freshly ground black pepper

1/2 – 1 full head red or green lettuce
2 cups arugula
1 cup baby spinach leaves
3 red beets
1/2 cup pecans, broken into pieces
1/3 cup fresh soft goat cheese, plain
2 tbsp red onion, finely diced
1 tbsp maple syrup
1/2 tsp nutmeg

1. Gently wash the beets, dry and trim the ends, without getting close to the round part. Trimming too closely will cause the beets to lose their juices as they roast, so even when raw, be careful not to “bleed” them. Line a baking dish with aliminum foil, as beet juice stains, and roast for 45 minutes – 120 minutes, at 400 degrees Fahrenheit, until a fork or knife pierces the vegetable easily.
2. Toss the pecan pieces with the maple syrup and cinnamon until evenly coated. Place on a baking sheet and bake alongside the beets for 5 minutes, or until as soon as the pecans are fragrant. Remove from oven and allow to cool.
3. Wash the greens and shake off excess water. Tear into pieces.
4. In a large bowl, place the washed greens and diced onion. When the beets are done, remove, and when cool enough to handle, just slide off the vegetable skin. Cut into bite-sized pieces. Add to the salad mix.
5. Add the pecans, salt and pepper to taste, and enough olive oil and balsamic vinegar to coat the salad. Start with a ratio of 2 parts oil to one part vinegar and add more vinegar as needed. Toss to combine, and garnish with the crumbled goat cheese. Serve.

Coconut-Vanilla Mixed Berry Torte

A week ago was my birthday! When I was much younger, my birthday signalled a special occasion where a trip to the bakery was in order, either for a luscious fruit tart, or chocolate-nut torte, my favourites. I was an avid baker at home but my marzipan flowers (and I don’t think I even owned gelatin to glaze fruit!?) paled in comparison to those trained in the art of pâtisserie. Anyways, there was also something special about having someone else prepare your birthday dessert for you. Nowadays, I might be tempted to indulge in a cultural favourite when travelling, like chocolate in Vienna and baklava in Turkey, but I am much more excited about the prospect about crafting a cake that is healthy – because who doesn’t love a beautiful dessert that you nonchalantly get to go back for seconds! I might have even had this for breakfast a couple of times… Although maybe at this point I’m inflating its status as a torte, haha. This mixed berry torte features juicy berries, a very dense and moist crumb, and a light and not-too-sweet coconut-vanilla cream. It is also sugar-free, dairy free, and best of all can be seasonal!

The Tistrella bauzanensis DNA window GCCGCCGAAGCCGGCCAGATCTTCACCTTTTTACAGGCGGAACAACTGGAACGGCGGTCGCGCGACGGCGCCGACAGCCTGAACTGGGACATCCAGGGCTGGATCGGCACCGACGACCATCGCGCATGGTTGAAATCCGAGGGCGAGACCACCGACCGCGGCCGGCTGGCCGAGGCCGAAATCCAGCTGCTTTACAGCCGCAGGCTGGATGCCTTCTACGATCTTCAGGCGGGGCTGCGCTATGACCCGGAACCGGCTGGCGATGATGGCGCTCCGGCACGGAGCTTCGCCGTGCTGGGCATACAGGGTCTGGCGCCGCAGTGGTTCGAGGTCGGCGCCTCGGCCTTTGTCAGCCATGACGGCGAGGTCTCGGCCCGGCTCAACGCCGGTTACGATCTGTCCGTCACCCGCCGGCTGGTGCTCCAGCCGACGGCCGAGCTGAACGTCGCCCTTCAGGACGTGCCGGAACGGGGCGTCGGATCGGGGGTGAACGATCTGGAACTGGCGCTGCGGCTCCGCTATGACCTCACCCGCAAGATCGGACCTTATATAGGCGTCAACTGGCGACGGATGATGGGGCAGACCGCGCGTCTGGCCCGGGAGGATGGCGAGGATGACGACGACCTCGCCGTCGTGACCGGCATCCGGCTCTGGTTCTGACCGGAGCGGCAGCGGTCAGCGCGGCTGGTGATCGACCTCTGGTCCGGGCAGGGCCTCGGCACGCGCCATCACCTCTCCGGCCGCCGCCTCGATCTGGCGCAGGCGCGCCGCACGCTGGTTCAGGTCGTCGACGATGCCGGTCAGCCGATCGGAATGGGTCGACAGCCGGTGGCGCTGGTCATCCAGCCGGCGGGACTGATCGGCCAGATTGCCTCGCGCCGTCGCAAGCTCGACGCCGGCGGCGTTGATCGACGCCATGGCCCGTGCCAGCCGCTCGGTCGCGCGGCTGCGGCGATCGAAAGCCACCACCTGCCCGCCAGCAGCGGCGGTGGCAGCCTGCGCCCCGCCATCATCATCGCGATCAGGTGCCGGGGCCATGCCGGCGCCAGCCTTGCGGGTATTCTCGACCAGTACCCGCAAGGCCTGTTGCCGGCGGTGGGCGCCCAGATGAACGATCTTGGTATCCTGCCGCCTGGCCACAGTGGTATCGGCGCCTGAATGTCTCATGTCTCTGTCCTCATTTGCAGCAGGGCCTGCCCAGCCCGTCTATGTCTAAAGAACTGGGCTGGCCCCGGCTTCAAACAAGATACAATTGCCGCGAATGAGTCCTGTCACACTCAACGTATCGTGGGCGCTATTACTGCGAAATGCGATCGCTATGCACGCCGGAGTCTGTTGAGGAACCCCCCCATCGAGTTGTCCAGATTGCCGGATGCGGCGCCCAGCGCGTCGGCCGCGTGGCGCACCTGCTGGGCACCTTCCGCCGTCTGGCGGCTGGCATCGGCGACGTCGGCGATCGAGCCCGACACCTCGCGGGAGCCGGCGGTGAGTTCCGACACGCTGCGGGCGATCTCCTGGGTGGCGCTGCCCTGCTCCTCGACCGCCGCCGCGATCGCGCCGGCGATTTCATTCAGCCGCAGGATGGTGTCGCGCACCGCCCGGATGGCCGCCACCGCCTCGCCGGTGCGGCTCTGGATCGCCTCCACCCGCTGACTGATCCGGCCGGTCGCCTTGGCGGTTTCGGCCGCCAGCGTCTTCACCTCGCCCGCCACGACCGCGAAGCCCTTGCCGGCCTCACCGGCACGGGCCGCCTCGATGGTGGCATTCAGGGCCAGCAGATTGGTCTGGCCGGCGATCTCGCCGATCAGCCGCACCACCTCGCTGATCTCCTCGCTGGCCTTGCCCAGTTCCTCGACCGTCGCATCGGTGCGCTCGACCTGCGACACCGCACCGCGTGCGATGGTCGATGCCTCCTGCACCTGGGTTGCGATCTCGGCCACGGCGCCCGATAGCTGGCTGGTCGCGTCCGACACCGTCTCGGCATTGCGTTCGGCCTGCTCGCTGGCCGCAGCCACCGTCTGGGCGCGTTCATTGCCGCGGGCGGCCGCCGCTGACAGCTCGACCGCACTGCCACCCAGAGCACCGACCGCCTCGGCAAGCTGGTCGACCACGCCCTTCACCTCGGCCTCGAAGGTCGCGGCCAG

Enter the month that is February in Canada: a winter wonderland that can be both very white and very gray, depending on the time of day. The sun sets earlier and we are all wrapped in parkas and heavy boots. Needless to say, not much grows here at this time of year, unless it’s in a greenhouse or indoors. As for what brave trees are proudly standing, they have got to be at least partially hibernating. Fruit tortes being my favourite, I would generally be asking for a miracle of nature in February for local fruit, or in most cases we take advantage of the miraculous development that is globalization. Raspberries from California and strawberries from Guatemala. The cool thing about this torte is that all the ingredients can be local, as berries are easily frozen and thawed for this recipe (use fresh if they are in season), the sweetener can maple syrup and/or honey, depending on where you live, and for what your locality can’t grow, it’s fair trade to import (somebody call me when a coconut palm goes up in Canada). These ingredients are either canned or dried – two safe methods of preservation. Just watch for preservatives in your shredded coconut (buy organic) and avoid the sugared versions, and buy full-fat coconut milk with no other added ingredients. Light versions of coconut milk will prevent a thick cream from coming together.